Training and inference efficiency of deep neural networks highly rely on the performance of tensor operators on hardware platforms. Manually optimizing tensor operators has limitations in terms of supporting new operators or hardware platforms. Therefore, automatically optimizing device code configurations of tensor operators is getting increasingly attractive. However, current methods for tensor operator optimization usually suffer from poor sample-efficiency due to the combinatorial search space. In this work, we propose a novel evolutionary method, OpEvo, which efficiently explores the search spaces of tensor operators by introducing a topology-aware mutation operation based on q-random walk to leverage the topological structures over the search spaces. Our comprehensive experiment results show that compared with state-of-the-art(SOTA) methods OpEvo can find the best configuration with the lowest variance and least efforts in the number of trials and wall-clock time. All code of this work is available online.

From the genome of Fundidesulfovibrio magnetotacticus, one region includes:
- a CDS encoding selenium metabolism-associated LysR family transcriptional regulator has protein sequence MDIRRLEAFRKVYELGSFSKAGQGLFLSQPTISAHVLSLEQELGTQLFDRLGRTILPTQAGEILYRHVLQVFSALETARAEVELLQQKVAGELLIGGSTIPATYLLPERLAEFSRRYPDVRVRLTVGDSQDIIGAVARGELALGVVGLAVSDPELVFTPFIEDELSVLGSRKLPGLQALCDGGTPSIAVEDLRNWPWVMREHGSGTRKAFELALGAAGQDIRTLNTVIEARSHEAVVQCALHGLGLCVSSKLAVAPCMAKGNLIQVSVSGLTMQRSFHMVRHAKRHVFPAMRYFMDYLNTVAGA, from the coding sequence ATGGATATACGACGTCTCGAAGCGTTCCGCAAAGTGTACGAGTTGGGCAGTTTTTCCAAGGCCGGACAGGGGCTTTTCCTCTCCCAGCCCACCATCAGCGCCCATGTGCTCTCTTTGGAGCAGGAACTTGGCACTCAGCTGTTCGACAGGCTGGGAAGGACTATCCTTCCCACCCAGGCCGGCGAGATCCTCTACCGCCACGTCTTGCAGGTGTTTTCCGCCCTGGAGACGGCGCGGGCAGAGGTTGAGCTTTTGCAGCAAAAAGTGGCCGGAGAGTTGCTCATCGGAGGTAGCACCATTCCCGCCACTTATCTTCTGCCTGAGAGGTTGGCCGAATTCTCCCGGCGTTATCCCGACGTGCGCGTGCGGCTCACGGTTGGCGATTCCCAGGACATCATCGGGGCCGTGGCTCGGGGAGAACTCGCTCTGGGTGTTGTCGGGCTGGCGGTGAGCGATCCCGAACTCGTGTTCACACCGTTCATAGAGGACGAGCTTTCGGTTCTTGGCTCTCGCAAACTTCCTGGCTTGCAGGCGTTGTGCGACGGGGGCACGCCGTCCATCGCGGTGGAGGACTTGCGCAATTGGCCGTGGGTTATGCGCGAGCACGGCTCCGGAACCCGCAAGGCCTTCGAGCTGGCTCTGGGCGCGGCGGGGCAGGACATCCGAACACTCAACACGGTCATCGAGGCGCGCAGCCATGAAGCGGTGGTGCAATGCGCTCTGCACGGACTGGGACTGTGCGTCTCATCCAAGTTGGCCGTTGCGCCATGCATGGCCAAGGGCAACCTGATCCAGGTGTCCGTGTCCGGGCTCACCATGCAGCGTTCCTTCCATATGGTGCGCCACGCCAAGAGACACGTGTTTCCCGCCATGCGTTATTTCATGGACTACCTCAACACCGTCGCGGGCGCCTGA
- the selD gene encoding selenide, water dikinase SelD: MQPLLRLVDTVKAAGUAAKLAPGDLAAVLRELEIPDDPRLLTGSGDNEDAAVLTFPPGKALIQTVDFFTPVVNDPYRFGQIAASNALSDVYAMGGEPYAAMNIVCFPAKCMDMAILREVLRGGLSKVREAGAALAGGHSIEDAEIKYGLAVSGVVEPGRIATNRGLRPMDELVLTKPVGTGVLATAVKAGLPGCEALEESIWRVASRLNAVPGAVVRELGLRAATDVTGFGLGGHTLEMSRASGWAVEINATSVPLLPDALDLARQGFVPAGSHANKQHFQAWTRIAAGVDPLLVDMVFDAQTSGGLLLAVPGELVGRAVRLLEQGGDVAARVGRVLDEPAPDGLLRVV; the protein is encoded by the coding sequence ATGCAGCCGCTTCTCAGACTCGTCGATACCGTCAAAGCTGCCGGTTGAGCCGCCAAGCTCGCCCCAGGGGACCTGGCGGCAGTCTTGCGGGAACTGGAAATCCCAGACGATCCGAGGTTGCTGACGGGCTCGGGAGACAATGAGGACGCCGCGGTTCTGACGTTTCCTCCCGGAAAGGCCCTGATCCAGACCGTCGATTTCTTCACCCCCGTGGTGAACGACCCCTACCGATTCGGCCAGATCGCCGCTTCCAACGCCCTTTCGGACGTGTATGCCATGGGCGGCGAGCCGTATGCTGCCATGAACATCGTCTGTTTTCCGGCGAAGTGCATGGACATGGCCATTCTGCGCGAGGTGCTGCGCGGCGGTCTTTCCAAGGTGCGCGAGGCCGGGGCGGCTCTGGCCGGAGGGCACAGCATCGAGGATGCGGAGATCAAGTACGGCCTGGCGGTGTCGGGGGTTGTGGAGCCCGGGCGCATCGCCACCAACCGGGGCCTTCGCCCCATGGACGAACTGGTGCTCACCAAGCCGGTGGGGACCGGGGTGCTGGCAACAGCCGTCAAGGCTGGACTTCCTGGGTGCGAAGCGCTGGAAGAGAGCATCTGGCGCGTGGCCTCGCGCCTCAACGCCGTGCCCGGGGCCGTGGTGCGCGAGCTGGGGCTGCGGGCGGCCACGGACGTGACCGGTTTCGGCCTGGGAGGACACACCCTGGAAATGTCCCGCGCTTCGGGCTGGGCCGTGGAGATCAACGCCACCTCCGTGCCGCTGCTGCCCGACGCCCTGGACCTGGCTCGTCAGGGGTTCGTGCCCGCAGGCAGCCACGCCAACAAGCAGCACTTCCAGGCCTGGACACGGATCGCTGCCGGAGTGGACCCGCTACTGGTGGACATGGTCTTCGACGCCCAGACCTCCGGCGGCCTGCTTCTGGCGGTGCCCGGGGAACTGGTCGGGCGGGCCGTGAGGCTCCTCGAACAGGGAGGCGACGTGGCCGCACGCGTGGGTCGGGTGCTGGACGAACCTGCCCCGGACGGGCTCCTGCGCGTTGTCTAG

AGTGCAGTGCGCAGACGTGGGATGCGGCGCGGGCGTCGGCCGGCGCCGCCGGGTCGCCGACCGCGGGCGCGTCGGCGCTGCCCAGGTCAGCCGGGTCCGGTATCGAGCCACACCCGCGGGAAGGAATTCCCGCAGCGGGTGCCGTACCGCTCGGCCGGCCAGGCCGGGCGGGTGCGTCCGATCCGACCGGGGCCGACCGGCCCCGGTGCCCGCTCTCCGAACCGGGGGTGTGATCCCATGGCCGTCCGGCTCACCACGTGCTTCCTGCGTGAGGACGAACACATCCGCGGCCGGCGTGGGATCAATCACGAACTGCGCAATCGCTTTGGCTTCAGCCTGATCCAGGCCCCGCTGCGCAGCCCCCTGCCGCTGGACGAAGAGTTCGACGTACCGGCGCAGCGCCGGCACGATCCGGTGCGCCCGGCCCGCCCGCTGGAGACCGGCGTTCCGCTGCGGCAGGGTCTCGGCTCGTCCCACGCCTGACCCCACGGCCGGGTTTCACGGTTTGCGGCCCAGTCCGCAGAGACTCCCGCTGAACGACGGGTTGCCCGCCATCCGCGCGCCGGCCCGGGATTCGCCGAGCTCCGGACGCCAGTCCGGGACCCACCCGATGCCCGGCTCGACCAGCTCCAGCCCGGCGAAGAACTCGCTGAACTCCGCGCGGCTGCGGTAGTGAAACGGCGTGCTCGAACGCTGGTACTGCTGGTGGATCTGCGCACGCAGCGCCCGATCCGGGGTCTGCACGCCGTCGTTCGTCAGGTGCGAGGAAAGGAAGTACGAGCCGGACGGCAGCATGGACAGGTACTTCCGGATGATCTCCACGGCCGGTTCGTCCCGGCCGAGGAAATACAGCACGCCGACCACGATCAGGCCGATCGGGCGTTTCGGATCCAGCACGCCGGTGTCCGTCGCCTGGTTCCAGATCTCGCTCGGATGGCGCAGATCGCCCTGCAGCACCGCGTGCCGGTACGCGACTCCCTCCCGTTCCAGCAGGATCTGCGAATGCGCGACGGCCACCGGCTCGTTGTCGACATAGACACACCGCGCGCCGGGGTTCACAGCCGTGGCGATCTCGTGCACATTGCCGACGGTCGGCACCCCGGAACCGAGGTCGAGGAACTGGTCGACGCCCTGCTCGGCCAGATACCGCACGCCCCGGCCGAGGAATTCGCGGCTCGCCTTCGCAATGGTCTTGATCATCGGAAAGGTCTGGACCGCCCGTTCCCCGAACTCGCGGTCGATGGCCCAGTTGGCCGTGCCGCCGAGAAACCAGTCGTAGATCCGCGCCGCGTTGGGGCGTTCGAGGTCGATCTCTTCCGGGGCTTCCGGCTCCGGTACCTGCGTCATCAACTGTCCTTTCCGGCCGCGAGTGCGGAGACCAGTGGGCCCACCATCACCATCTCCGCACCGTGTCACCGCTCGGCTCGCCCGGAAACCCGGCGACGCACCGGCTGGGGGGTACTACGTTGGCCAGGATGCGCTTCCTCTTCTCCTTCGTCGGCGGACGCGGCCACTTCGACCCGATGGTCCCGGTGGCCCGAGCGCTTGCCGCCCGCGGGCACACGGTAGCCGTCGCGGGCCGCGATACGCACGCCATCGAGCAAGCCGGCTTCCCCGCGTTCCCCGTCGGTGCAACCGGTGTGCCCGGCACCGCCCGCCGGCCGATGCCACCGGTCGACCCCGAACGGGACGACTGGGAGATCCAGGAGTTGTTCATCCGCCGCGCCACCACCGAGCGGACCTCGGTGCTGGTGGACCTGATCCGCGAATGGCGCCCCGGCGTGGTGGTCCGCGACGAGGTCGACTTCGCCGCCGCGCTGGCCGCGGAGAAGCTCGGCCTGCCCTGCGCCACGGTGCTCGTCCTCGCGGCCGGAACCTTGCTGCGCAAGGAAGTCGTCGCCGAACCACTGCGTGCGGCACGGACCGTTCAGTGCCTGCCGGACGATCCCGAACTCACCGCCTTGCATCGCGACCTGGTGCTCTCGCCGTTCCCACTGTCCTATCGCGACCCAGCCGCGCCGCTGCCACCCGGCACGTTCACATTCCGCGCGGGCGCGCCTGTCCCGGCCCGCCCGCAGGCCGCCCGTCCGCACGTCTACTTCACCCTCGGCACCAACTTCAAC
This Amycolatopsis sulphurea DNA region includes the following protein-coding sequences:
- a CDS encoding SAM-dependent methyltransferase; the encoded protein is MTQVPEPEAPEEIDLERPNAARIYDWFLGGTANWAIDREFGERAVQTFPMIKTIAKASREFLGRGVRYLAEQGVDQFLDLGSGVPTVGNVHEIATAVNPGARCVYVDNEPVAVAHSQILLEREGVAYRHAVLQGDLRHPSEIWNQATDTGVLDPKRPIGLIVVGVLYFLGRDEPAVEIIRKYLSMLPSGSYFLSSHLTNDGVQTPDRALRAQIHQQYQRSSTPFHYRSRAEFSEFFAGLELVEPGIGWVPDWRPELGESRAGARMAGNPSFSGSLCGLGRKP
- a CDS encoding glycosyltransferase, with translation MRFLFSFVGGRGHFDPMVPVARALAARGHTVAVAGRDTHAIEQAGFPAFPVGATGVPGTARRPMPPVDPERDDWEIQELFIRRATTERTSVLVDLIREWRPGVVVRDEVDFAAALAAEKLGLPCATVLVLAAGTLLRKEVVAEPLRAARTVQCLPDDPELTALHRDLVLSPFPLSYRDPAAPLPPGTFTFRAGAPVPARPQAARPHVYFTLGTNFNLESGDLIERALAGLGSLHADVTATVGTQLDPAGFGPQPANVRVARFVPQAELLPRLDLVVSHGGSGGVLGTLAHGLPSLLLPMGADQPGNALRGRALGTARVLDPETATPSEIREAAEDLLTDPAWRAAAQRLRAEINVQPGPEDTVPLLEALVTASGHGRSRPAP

In Bayesian Network Structure Learning (BNSL), we are given a variable set and parent scores for each variable and aim to compute a DAG, called Bayesian network, that maximizes the sum of parent scores, possibly under some structural constraints. Even very restricted special cases of BNSL are computationally hard, and, thus, in practice heuristics such as local search are used. In a typical local search algorithm, we are given some BNSL solution and ask whether there is a better solution within some pre-defined neighborhood of the solution. We study ordering-based local search, where a solution is described via a topological ordering of the variables. We show that given such a topological ordering, we can compute an optimal DAG whose ordering is within inversion distance r in subexponential FPT time; the parameter r allows to balance between solution quality and running time of the local search algorithm. This running time bound can be achieved for BNSL without any structural constraints and for all structural constraints that can be expressed via a sum of weights that are associated with each parent set. We show that for other modification operations on the variable orderings, algorithms with an FPT time for r are unlikely. We also outline the limits of ordering-based local search by showing that it cannot be used for common structural constraints on the moralized graph of the network.